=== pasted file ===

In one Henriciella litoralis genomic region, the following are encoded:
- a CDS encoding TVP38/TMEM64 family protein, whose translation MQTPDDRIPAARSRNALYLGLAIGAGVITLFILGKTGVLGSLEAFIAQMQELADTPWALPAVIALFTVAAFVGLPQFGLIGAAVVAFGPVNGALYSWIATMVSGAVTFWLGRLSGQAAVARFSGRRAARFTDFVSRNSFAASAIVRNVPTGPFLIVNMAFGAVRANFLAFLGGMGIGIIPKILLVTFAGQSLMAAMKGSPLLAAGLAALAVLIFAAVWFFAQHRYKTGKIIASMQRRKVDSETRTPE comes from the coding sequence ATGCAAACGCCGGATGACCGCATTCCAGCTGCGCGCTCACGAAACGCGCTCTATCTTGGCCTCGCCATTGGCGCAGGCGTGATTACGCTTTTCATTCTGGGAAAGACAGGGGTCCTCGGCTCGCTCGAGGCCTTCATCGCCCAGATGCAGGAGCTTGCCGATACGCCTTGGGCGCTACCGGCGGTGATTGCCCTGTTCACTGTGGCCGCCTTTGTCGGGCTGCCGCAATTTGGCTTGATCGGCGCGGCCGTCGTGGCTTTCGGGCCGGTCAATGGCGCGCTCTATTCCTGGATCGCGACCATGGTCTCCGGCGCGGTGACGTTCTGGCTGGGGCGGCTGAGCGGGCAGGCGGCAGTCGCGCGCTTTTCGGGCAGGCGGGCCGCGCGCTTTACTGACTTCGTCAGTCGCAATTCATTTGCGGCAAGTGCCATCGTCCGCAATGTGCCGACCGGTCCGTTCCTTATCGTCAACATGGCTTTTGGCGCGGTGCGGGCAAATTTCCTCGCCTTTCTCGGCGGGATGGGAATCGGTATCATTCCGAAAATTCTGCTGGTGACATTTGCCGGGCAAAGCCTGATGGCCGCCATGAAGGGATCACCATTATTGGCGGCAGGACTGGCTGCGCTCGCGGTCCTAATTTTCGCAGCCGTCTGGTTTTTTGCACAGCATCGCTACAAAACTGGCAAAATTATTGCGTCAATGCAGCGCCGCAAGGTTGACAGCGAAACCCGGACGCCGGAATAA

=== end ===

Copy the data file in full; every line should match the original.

In one Henriciella litoralis genomic region, the following are encoded:
- a CDS encoding TVP38/TMEM64 family protein, whose translation MQTPDDRIPAARSRNALYLGLAIGAGVITLFILGKTGVLGSLEAFIAQMQELADTPWALPAVIALFTVAAFVGLPQFGLIGAAVVAFGPVNGALYSWIATMVSGAVTFWLGRLSGQAAVARFSGRRAARFTDFVSRNSFAASAIVRNVPTGPFLIVNMAFGAVRANFLAFLGGMGIGIIPKILLVTFAGQSLMAAMKGSPLLAAGLAALAVLIFAAVWFFAQHRYKTGKIIASMQRRKVDSETRTPE comes from the coding sequence ATGCAAACGCCGGATGACCGCATTCCAGCTGCGCGCTCACGAAACGCGCTCTATCTTGGCCTCGCCATTGGCGCAGGCGTGATTACGCTTTTCATTCTGGGAAAGACAGGGGTCCTCGGCTCGCTCGAGGCCTTCATCGCCCAGATGCAGGAGCTTGCCGATACGCCTTGGGCGCTACCGGCGGTGATTGCCCTGTTCACTGTGGCCGCCTTTGTCGGGCTGCCGCAATTTGGCTTGATCGGCGCGGCCGTCGTGGCTTTCGGGCCGGTCAATGGCGCGCTCTATTCCTGGATCGCGACCATGGTCTCCGGCGCGGTGACGTTCTGGCTGGGGCGGCTGAGCGGGCAGGCGGCAGTCGCGCGCTTTTCGGGCAGGCGGGCCGCGCGCTTTACTGACTTCGTCAGTCGCAATTCATTTGCGGCAAGTGCCATCGTCCGCAATGTGCCGACCGGTCCGTTCCTTATCGTCAACATGGCTTTTGGCGCGGTGCGGGCAAATTTCCTCGCCTTTCTCGGCGGGATGGGAATCGGTATCATTCCGAAAATTCTGCTGGTGACATTTGCCGGGCAAAGCCTGATGGCCGCCATGAAGGGATCACCATTATTGGCGGCAGGACTGGCTGCGCTCGCGGTCCTAATTTTCGCAGCCGTCTGGTTTTTTGCACAGCATCGCTACAAAACTGGCAAAATTATTGCGTCAATGCAGCGCCGCAAGGTTGACAGCGAAACCCGGACGCCGGAATAA